“If she wins in Texas and Ohio I think she will be the nominee,” he said. “If you don’t deliver for her then I don’t think she can. It’s all on you.”
That means this could all be over in two weeks. Hurrah!
Bill Clinton’s declaration that if HRC doesn’t win both Ohio and Texas she can’t win the nomination is the best news since South Carolina. It means that the Clintons won’t mount a scorched-earth, last-ditch resistance.
Tactically, of course, it may be intended to rally the troops. That’s fine. But now that Bill has laid down that marker, it looks a lot like a commitment: and a reason for HRC supporters to peel off if, as seems highly likely, either state, or both, goes to Obama.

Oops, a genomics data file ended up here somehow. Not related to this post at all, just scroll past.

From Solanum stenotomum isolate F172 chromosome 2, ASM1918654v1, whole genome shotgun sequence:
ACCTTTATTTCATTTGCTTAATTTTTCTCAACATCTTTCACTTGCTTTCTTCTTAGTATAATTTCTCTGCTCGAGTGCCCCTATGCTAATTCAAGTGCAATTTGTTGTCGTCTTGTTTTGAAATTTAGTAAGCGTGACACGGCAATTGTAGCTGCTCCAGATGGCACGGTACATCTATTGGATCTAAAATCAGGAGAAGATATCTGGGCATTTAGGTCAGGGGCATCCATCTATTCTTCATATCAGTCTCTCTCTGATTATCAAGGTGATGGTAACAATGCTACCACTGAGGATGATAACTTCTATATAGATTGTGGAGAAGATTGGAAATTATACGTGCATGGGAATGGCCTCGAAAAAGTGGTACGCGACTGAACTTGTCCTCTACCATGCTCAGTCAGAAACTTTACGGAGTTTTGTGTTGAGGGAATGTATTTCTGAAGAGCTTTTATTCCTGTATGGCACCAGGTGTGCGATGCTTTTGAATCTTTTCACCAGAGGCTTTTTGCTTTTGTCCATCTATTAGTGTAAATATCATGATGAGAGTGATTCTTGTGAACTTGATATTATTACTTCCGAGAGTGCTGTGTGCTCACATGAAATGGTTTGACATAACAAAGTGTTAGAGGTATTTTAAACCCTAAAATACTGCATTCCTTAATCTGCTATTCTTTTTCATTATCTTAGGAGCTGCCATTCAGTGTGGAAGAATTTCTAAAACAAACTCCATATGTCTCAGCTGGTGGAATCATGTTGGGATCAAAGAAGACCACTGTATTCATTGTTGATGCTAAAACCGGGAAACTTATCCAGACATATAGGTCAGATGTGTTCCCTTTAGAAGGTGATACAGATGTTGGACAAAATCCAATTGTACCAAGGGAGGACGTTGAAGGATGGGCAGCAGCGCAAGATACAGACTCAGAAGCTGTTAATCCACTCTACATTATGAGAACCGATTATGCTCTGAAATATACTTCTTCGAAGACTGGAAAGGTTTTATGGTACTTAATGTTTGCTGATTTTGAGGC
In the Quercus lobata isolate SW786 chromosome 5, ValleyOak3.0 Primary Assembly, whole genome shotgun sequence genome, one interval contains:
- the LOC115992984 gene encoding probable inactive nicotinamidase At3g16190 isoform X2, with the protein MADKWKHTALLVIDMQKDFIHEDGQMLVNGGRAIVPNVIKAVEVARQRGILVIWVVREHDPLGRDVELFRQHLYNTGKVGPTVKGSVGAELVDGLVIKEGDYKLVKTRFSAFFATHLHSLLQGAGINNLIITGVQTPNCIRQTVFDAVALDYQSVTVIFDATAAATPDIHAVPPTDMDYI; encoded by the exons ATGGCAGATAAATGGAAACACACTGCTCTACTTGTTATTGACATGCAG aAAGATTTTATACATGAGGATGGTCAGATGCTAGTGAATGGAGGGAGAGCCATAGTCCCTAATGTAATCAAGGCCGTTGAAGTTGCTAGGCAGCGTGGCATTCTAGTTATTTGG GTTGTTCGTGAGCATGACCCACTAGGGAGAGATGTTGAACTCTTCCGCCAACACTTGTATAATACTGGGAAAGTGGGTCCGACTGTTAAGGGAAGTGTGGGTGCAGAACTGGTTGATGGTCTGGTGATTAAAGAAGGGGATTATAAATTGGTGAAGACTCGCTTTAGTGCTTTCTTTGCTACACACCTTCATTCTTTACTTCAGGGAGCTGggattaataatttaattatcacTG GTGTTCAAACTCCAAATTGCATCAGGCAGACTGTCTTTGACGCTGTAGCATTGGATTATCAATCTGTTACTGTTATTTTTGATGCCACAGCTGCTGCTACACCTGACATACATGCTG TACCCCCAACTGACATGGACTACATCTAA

The motivational factor works both ways, of course. From the Obama viewpoint, this means that victories in two weeks means that the damned thing is over and we get to turn to McCain. So while the candidate and the rest of us need to play nice, we also need to work like hell.
Author: Mark Kleiman
Professor of Public Policy at the NYU Marron Institute for Urban Management and editor of the Journal of Drug Policy Analysis. Teaches about the methods of policy analysis about drug abuse control and crime control policy, working out the implications of two principles: that swift and certain sanctions don't have to be severe to be effective, and that well-designed threats usually don't have to be carried out.
Drugs and Drug Policy: What Everyone Needs to Know (with Jonathan Caulkins and Angela Hawken)
When Brute Force Fails: How to Have Less Crime and Less Punishment (Princeton, 2009; named one of the "books of the year" by The Economist
Against Excess: Drug Policy for Results (Basic, 1993)
Marijuana: Costs of Abuse, Costs of Control (Greenwood, 1989)
View all posts by Mark Kleiman